Innovation. It’s the OS of this film, both thematically poignant and functionally integral to Danny Boyle’s Steve Jobs. Apple’s co-founder and eventual CEO was a pioneer and visionary, changing the world of ‘personal computing’ forever. He innovated, orchestrated, while those around him stagnated. He professed himself an auteur; those who argued got a resounding middle-finger until they stopped saying it or died.
The relentless pace, sleek repartee, ruthless editing and Boyle’s efficient manipulation of space and character combine to create a cinematic showcase of innovation, even if it’s more of an ‘S’ version of current biopic fare rather than a full numerical advancement.
"boyle's film cracks the biopic mould, if not breaking it outright"
Steve Jobs (not to be mistaken with the woeful Jobs) is centred around three product launches; the ill-fated maiden voyage of the original Macintosh in 1984, the even more catastrophic launch of the astronomically priced NeXT cube in 1988 and finally the breakout success of the iMac in 1998. The story is told through a series of conflicts between Jobs (Michael Fassbender) and the people closest to him: his marketing executive Joanna Hoffman (Kate Winslet), his best friend and co-founder of Apple Steve Wozniak (Seth Rogen), his CEO and father-figure John Sculley (Jeff Daniels), tech wiz Andy Hertzfeld (Michael Stuhlbarg) and his daughter Lisa. These battles take place primarily back-stage and in Jobs’ dressing room, all in confined areas which Boyle conducts with end-to-end control (the only way Steve himself would have it). In fact, only the emotional climax is set outside. The supporting characters act like a prism, offering various angles and each refracting a different light on Jobs’ complexities as a human being. This stark portrait of Jobs, his struggle with the world around him which he believes cannot keep pace, is the arc by which the film lives and dies. Such is the brilliance of Boyle and his excellent cast, it very much lives; despite having no discernable plot. Cracking the biopic mould, if not breaking it outright.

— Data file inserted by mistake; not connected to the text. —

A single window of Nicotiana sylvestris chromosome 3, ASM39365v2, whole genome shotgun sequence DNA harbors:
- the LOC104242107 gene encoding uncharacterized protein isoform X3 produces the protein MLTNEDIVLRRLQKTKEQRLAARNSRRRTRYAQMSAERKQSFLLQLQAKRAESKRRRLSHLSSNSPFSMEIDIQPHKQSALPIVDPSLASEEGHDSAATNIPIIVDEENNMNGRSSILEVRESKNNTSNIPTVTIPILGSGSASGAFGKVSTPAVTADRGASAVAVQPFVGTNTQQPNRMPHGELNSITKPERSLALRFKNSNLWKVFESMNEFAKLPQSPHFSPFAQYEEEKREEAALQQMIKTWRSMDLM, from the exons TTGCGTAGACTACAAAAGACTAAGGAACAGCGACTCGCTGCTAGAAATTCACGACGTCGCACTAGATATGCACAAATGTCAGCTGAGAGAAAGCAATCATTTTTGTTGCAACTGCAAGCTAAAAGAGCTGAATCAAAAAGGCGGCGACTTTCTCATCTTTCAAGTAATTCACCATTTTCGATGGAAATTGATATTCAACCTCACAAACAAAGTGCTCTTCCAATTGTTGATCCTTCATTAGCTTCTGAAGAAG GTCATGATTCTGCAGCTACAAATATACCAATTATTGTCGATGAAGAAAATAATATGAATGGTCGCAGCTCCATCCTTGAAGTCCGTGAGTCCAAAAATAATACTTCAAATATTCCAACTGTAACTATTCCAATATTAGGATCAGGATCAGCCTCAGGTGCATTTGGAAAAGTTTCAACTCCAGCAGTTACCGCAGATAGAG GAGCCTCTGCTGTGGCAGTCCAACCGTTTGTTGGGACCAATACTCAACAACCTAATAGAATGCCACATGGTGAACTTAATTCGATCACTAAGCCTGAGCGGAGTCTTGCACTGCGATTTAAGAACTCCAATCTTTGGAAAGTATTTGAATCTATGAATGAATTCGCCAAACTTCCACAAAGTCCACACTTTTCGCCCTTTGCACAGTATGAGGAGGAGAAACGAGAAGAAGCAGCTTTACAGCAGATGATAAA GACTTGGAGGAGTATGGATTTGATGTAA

Undoubtedly the best moments of Steve Jobs are born by Aaron Sorkin’s script, returning to the kind of dynamic and absurdly entertaining, intelligent writing that saw him win an Oscar for the brilliant Social Network. Luckily, 99% of the film is driven by the electric dialogue. I would be unsurprised if someone told me they were exhausted by the rhetoric, but at the same time many will find its synergy of tech jargon and organic back-and-forth deeply rewarding. The humour is nuanced, avoiding feeling forced, and there are some great nods to Jobs’ later masterpieces, the iPhone and the iPod. Some convoluted editing occasionally hampers the flow, however this only seeks to emphasise the processing power of these incredible minds, and works as a metaphor for the evolution of the industry.
I’m going to give this film a five-star rating. Partly as it was a thrilling portrait of a tyrannical genius who placed the world in our pockets. But also because, after the underwhelming splodge that was Spectre smashed box office, I’m perplexed at the financial sufferings of Steve Jobs.
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